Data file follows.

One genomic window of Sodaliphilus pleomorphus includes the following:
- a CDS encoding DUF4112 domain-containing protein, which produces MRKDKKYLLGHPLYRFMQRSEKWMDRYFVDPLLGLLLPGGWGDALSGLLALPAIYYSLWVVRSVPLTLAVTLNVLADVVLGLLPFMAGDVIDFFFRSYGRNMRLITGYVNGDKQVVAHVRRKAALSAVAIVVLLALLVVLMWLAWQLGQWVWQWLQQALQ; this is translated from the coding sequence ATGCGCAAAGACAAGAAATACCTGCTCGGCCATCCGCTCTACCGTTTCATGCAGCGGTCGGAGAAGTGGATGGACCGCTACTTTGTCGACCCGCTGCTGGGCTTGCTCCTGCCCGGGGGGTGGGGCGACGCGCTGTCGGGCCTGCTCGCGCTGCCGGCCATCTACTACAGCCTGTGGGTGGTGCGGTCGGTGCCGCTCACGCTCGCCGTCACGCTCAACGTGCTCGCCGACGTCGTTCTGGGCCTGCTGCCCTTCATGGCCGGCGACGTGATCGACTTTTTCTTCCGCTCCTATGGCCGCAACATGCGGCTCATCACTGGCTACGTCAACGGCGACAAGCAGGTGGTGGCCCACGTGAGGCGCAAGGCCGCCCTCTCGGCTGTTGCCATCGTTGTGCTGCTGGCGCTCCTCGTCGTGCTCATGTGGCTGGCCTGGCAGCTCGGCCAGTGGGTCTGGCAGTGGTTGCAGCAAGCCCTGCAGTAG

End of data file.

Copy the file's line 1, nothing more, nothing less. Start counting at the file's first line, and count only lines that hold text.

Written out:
One genomic window of Sodaliphilus pleomorphus includes the following: